to Baghdad from Amman, and to explore further GOI capacity
building needs at both national and provincial levels,
specifically to improve MODM,s ability to assist IDPs and to
respond to emergencies in general.

2. (SBU) SUMMARY CONTINUED: Most of Iraq,s displaced
currently live in rented housing or with host families. The
current trend in net increases of IDP numbers is likely to
continue, and the absorptive capacity of host communities
will depend on the length of conflict and the levels of
security. The top three most frequently reported needs in
both 2006 and 2007 are food, shelter, and employment. Nearly
half of IDPs do not have access to the Public Distribution
System (PDS) food baskets. Ongoing assistance programs
geared toward IDPs in Iraq are limited to a handful of Iraqi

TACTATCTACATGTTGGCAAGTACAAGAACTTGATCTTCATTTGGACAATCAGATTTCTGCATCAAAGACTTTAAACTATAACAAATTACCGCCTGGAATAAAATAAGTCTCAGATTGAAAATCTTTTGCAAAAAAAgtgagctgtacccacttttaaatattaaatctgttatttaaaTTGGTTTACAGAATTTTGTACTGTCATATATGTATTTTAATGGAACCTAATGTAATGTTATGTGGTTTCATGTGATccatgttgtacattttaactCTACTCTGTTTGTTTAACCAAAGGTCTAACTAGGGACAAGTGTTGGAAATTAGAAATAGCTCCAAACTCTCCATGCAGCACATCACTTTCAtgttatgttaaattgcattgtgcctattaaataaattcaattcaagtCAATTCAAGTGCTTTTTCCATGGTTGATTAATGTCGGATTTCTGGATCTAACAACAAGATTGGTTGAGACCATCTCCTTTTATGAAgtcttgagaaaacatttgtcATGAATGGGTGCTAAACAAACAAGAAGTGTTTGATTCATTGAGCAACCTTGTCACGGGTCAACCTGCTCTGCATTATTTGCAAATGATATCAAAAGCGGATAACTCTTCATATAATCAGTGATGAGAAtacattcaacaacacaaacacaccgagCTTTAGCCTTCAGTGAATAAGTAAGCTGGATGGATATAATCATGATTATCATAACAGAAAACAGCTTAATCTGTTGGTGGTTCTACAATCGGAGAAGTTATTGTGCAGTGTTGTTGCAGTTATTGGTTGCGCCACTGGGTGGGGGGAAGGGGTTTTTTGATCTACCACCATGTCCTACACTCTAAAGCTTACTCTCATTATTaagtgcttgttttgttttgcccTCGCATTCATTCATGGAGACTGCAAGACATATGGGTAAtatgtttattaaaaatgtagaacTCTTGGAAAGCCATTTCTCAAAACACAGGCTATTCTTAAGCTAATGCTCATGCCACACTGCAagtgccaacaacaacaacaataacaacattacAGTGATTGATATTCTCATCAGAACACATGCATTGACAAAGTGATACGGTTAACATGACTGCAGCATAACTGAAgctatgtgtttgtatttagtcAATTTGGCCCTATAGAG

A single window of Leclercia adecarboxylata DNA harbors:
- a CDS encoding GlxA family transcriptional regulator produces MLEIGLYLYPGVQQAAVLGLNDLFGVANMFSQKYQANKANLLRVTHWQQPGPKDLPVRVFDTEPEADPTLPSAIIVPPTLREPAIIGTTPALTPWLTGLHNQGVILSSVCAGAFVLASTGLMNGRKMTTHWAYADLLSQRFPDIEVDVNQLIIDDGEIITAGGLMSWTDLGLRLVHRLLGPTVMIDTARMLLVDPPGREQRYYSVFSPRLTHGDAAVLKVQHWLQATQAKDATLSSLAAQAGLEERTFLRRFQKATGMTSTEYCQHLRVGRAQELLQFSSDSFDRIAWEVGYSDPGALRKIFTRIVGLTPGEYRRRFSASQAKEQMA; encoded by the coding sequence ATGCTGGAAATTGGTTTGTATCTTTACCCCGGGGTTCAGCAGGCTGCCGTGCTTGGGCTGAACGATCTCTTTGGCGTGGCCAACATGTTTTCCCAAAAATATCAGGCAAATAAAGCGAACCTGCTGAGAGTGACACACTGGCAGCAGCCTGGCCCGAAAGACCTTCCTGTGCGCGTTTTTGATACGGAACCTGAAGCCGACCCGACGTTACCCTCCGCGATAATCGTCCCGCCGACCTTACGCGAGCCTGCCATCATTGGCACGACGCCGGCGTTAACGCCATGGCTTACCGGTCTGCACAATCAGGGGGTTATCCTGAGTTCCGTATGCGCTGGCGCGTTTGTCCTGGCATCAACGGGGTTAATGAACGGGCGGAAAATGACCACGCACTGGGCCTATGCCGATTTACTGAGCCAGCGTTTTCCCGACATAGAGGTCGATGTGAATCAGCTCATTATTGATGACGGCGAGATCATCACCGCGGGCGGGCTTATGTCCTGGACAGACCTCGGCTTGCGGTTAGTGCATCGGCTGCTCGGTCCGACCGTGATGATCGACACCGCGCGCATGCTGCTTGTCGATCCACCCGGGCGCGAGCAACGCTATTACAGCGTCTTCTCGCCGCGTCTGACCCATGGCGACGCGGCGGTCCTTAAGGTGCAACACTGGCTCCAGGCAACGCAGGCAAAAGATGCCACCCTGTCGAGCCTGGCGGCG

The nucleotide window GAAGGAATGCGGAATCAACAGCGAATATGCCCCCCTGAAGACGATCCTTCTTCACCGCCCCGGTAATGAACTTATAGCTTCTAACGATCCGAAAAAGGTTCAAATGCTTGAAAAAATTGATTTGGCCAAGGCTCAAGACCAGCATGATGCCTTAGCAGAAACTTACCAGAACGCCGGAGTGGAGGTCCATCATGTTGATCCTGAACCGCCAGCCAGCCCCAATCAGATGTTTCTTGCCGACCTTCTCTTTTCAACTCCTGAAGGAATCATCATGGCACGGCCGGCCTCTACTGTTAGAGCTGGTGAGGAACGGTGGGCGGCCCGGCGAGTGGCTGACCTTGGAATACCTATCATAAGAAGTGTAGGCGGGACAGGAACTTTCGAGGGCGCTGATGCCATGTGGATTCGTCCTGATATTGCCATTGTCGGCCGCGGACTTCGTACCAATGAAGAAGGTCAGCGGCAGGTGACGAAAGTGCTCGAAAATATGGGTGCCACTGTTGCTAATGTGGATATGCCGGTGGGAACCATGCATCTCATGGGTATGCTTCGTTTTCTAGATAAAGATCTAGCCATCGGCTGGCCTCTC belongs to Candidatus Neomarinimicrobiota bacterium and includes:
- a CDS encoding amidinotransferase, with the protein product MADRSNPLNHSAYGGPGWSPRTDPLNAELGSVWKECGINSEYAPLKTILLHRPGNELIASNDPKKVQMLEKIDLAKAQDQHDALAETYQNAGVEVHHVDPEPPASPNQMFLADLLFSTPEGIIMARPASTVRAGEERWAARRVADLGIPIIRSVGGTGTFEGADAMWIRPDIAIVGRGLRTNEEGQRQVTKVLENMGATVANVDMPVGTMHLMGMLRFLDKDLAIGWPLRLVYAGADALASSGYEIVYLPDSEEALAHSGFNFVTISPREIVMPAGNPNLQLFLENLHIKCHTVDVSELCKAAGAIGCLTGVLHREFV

non-governmental organizations (NGOs) and the International
Committee of the Red Cross (ICRC); most international NGOs
and most UN agencies are based in Jordan, not Iraq. The UN
operates some programs through national NGOs as well, but
UNHCR, which has a lead agency role for IDPs on a global
level, sees its role for IDPs in Iraq as limited to
protection, camp management, and emergency shelter. END

Defining the Scope of the Problem

3. (SBU) Iraq has struggled with the problem of displacement
of families and communities for the past four decades, but
the current level of 2.2 million Iraqis officially internally
displaced, combined with an estimated 1.8 million Iraqi
refugees in neighboring countries, levels of displacement are
unprecedented and affect all governorates. Iraq now ranks
third in the world in terms of countries with internally
displaced person (IDP) populations, behind only Sudan and
Colombia, having this year surpassed the Democratic Republic
of the Congo (DRC) and Uganda.

4. (U) Most governorates are both receiving and generating
IDPs, while the three northern governorates (Erbil, Dohuk,